To my knowledge, in ME /oː/ and /ɔː/ were written identically, mone /mo:nə/ and stone /stɔːnə/. But only /o:/ became "oo" in Chancery English which is the base for ModE spelling. Please correct me, if I am wrong.
     
  12. Forero Senior Member

    Houston, Texas, USA
    USA English
    This is probably right. Stone got the "long o", and mone the "long oo". And the "short oo" in Modern English only happens where "short i" (as in sit) can, never at the end of a syllable.
     
  13. Alxmrphi Senior Member

    Reykjavík, Ísland
    UK English
    Yeah, KIT [I] and FOOT [ʊ] are lax vowels / checked vowels and can't exist in open syllables in English.
    Regarding stone, when did it get this pronunciation? I know it was stan in OE, just curious when it went to /stɔːnə/ <slash> /stoːnə/.
     
    Last edited: Jan 3, 2011
  14. hadronic Senior Member

    New York
    French - France
    Sorry for my lack of clarity (the question wasn't clear to me neither I think:) ). All of your understandings are fine, it just shows the complexity of the thing.


    For my purpose, I will posit that only /ʊ/ and /u:/ are used in English, in a non fool-full or foot-goose merger dialect of it. Stressed or emotional /ʊ:/ is considered out of scope, and I keep /u/ as the French realization of the two English phonemes.

    First, you all acknowledge that (French) /u/ is more readily understood as /u:/ rather than /ʊ/, even though it lacks the length feature. That's pretty much a part of the answer to my question : in your interior phonemic representation of English, you do have an /ʊ/ - /u:/ opposition of some sort.

    My question is actually : if I neutralize the /ʊ/ - /u:/ opposition, realizing it either /u/, /u:/, /ʊ/ or /ʊ:/, or even, /ʉ/ or /ɯ/, long or short, how bad does it affect your understanding ?

    Sure, you already gave a list of some minimal pairs, but you will admit that they involves quite uncommon pieces of vocabulary, unlike the leave-live opposition. So, most of the oo-word of English will exist only in one unique version, one unique concrete realization of that /U/ archi-phoneme : /ʊ/ or /u:/.

    So if you hear /hu:k/, how difficult is it for you to figure out it's actually hook, given that /hu:k/ doesn't exist, and more, cannot exist, as /hʊk/ already occupied the /hUk/ archi-syllable. And furthermore, English orthography doesn't provide obvious orthographic convention even though someone wanted to create the word /hu:k/. You just cannot write it. And with good reason, English orthography represents pre-GVS English, and this /ʊ/ - /u:/ opposition is a "recent" feature of English.

    I don't deny the lists of pairs you gave, but lots of them are secondary formations (who'd, gooed,...), some are due to the dew-do merger (nuke, and maybe also suit and Luke (?) ), that doesn't make up a consistent ensemble. And if ever you happen to have that /ʊ/ - /u:/ opposition hardcoded in your brain more I would think, I doubt it would come from this kind of pairs. Obviously, you would have created this opposition in your brain in the absence of any such minimal pairs, actually, just based on the good - food relation, which is not a minimal pair. And this, would be unique among all languages I know.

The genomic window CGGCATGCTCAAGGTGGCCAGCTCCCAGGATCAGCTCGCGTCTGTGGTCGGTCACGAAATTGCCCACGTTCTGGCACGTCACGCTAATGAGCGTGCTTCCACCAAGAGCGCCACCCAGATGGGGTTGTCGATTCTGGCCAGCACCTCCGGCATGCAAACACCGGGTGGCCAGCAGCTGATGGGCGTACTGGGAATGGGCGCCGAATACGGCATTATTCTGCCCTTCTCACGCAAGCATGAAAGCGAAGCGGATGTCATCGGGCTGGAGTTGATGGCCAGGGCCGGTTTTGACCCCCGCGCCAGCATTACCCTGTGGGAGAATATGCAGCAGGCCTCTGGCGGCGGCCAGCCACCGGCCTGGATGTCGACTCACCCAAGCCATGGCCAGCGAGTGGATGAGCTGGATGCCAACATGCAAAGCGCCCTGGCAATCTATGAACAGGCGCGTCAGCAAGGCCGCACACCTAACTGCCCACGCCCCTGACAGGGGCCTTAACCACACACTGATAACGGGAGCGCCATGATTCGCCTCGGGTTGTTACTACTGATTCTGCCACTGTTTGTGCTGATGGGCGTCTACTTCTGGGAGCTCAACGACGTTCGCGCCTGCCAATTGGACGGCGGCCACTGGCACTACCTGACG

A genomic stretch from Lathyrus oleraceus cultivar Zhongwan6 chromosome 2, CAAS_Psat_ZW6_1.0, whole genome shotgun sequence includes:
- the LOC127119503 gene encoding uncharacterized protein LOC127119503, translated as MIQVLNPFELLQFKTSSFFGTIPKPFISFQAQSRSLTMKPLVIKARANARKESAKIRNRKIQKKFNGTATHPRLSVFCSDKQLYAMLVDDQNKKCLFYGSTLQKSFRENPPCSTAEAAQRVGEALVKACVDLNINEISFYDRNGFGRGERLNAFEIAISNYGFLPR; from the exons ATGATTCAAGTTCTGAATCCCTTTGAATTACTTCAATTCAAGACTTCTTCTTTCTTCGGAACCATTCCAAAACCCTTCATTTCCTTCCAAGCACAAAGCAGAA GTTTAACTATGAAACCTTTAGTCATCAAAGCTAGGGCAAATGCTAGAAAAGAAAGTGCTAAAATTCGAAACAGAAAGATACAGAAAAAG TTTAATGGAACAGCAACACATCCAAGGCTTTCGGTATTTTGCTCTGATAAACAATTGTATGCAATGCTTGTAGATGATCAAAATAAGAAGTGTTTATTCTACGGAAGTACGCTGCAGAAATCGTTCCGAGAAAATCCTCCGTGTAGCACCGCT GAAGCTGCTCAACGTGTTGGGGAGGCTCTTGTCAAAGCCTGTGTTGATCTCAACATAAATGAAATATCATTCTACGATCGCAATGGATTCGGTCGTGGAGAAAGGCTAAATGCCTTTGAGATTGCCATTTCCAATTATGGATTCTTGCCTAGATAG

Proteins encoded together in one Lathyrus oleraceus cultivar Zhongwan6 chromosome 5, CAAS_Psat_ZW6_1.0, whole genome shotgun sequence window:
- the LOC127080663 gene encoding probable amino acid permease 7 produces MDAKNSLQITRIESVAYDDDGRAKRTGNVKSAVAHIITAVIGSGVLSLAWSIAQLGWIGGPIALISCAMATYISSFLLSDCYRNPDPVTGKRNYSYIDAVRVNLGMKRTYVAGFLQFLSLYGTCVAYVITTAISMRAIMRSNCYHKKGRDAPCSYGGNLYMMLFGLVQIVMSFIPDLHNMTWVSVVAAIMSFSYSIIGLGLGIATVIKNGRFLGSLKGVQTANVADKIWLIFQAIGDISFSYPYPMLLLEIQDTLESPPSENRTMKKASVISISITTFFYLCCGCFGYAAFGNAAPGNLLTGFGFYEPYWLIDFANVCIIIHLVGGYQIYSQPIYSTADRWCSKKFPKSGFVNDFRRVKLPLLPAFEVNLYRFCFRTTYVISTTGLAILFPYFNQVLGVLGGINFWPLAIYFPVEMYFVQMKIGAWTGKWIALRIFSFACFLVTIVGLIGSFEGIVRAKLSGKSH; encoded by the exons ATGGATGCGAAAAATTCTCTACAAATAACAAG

Last edited: Jan 3, 2011
  15. Alxmrphi Senior Member

    Reykjavík, Ísland
    UK English
    If we're trying to find archiphonemic relationships, I think we need to look at words with pronunciations that differ yet are perfectly comprehensible to speakers (like me). So far we've only focused on differences, which do exist but I don't at this point think it convinces me that the difference can be neutralised that well, and maybe this is exactly your question.

    Going back to:
    It really is (at least for me) dependent on the exact sound in the word, as berndf pointed out before, having a stressed FOOT pronunciation of the word 'full' actually renders the interpretation impossible for me, because all I can hear is a variant of 'fool', because the quality is that different (even if the length is the same.

    What neutralised archiphonemic relationships can you suggest that involve these 4-6 sounds?
     
  16. hadronic Senior Member

    New York
    French - France
    In a sense, I think that the fact that this "allophony" is not predictable / not context dependent, helped in producing the impression they are two actual phonemes of the language.
     
    Last edited: Jan 3, 2011
  17. hadronic Senior Member

    New York
    French - France
    I'm not sure to get all of what you say in your first paragraph above.

    This is because you take here the full/fool example, that is one of the very few examples I admit. Rather, take the example of */hu:k/ that does not exist.
    For example, if I say */blIk/ for bleak, you would have a hard time to recognize the word, EVEN if *blick as a word doesn't exist as such in English. It's just because it could exist, and as a matter of fact, you don't deny its existence and try to go in a wrong direction (in the first few seconds after hearing the word). I posit that this phenomenon cannot exist for */hu:k/ .
     
  18. Alxmrphi Senior Member

    Reykjavík, Ísland
    UK English
    I've just had a look at this page, and found out a lot of stuff I didn't know before :D